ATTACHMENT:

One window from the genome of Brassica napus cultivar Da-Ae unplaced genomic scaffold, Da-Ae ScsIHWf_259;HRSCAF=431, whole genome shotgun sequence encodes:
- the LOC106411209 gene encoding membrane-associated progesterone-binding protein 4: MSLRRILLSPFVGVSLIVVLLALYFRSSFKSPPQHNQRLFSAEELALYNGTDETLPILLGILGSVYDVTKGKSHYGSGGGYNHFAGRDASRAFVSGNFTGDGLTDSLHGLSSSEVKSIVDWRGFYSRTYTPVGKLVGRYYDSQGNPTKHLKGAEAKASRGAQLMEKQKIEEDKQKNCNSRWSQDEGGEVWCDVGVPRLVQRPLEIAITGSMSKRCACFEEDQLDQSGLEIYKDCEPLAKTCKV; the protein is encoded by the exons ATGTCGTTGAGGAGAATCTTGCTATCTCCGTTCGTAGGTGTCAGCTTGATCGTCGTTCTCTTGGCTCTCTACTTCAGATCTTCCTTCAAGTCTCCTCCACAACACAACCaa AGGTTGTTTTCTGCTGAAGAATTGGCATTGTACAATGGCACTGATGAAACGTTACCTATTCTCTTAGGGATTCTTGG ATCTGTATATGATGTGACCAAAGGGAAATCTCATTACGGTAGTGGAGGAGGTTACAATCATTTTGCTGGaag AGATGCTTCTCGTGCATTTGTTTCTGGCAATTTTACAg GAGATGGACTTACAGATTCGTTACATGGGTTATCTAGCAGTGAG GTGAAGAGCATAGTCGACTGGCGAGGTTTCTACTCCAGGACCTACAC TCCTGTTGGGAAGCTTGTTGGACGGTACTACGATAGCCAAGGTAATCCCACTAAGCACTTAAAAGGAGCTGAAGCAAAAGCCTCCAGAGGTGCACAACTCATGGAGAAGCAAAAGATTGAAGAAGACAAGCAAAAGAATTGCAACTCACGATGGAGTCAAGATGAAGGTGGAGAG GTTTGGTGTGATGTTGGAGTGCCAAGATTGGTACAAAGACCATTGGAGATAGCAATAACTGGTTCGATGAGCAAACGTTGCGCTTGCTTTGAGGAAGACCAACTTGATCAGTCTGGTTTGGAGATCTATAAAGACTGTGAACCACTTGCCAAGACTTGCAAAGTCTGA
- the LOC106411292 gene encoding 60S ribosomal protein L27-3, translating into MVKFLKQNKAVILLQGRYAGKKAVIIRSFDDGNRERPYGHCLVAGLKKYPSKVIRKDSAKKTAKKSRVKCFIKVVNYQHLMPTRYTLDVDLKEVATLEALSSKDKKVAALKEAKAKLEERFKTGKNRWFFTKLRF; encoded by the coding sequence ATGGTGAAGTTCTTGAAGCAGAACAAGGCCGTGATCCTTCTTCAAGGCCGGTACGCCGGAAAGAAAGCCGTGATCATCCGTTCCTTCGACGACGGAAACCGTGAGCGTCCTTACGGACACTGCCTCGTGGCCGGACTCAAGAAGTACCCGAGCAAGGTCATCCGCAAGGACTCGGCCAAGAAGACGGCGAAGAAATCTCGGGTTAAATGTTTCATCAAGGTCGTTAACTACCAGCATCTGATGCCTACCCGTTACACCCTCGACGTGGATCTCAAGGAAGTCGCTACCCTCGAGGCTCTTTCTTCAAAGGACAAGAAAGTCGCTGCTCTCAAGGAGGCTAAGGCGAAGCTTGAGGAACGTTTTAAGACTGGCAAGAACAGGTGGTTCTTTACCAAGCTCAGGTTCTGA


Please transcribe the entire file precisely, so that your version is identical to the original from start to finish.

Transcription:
One window from the genome of Brassica napus cultivar Da-Ae unplaced genomic scaffold, Da-Ae ScsIHWf_259;HRSCAF=431, whole genome shotgun sequence encodes:
- the LOC106411209 gene encoding membrane-associated progesterone-binding protein 4: MSLRRILLSPFVGVSLIVVLLALYFRSSFKSPPQHNQRLFSAEELALYNGTDETLPILLGILGSVYDVTKGKSHYGSGGGYNHFAGRDASRAFVSGNFTGDGLTDSLHGLSSSEVKSIVDWRGFYSRTYTPVGKLVGRYYDSQGNPTKHLKGAEAKASRGAQLMEKQKIEEDKQKNCNSRWSQDEGGEVWCDVGVPRLVQRPLEIAITGSMSKRCACFEEDQLDQSGLEIYKDCEPLAKTCKV; the protein is encoded by the exons ATGTCGTTGAGGAGAATCTTGCTATCTCCGTTCGTAGGTGTCAGCTTGATCGTCGTTCTCTTGGCTCTCTACTTCAGATCTTCCTTCAAGTCTCCTCCACAACACAACCaa AGGTTGTTTTCTGCTGAAGAATTGGCATTGTACAATGGCACTGATGAAACGTTACCTATTCTCTTAGGGATTCTTGG ATCTGTATATGATGTGACCAAAGGGAAATCTCATTACGGTAGTGGAGGAGGTTACAATCATTTTGCTGGaag AGATGCTTCTCGTGCATTTGTTTCTGGCAATTTTACAg GAGATGGACTTACAGATTCGTTACATGGGTTATCTAGCAGTGAG GTGAAGAGCATAGTCGACTGGCGAGGTTTCTACTCCAGGACCTACAC TCCTGTTGGGAAGCTTGTTGGACGGTACTACGATAGCCAAGGTAATCCCACTAAGCACTTAAAAGGAGCTGAAGCAAAAGCCTCCAGAGGTGCACAACTCATGGAGAAGCAAAAGATTGAAGAAGACAAGCAAAAGAATTGCAACTCACGATGGAGTCAAGATGAAGGTGGAGAG GTTTGGTGTGATGTTGGAGTGCCAAGATTGGTACAAAGACCATTGGAGATAGCAATAACTGGTTCGATGAGCAAACGTTGCGCTTGCTTTGAGGAAGACCAACTTGATCAGTCTGGTTTGGAGATCTATAAAGACTGTGAACCACTTGCCAAGACTTGCAAAGTCTGA
- the LOC106411292 gene encoding 60S ribosomal protein L27-3, translating into MVKFLKQNKAVILLQGRYAGKKAVIIRSFDDGNRERPYGHCLVAGLKKYPSKVIRKDSAKKTAKKSRVKCFIKVVNYQHLMPTRYTLDVDLKEVATLEALSSKDKKVAALKEAKAKLEERFKTGKNRWFFTKLRF; encoded by the coding sequence ATGGTGAAGTTCTTGAAGCAGAACAAGGCCGTGATCCTTCTTCAAGGCCGGTACGCCGGAAAGAAAGCCGTGATCATCCGTTCCTTCGACGACGGAAACCGTGAGCGTCCTTACGGACACTGCCTCGTGGCCGGACTCAAGAAGTACCCGAGCAAGGTCATCCGCAAGGACTCGGCCAAGAAGACGGCGAAGAAATCTCGGGTTAAATGTTTCATCAAGGTCGTTAACTACCAGCATCTGATGCCTACCCGTTACACCCTCGACGTGGATCTCAAGGAAGTCGCTACCCTCGAGGCTCTTTCTTCAAAGGACAAGAAAGTCGCTGCTCTCAAGGAGGCTAAGGCGAAGCTTGAGGAACGTTTTAAGACTGGCAAGAACAGGTGGTTCTTTACCAAGCTCAGGTTCTGA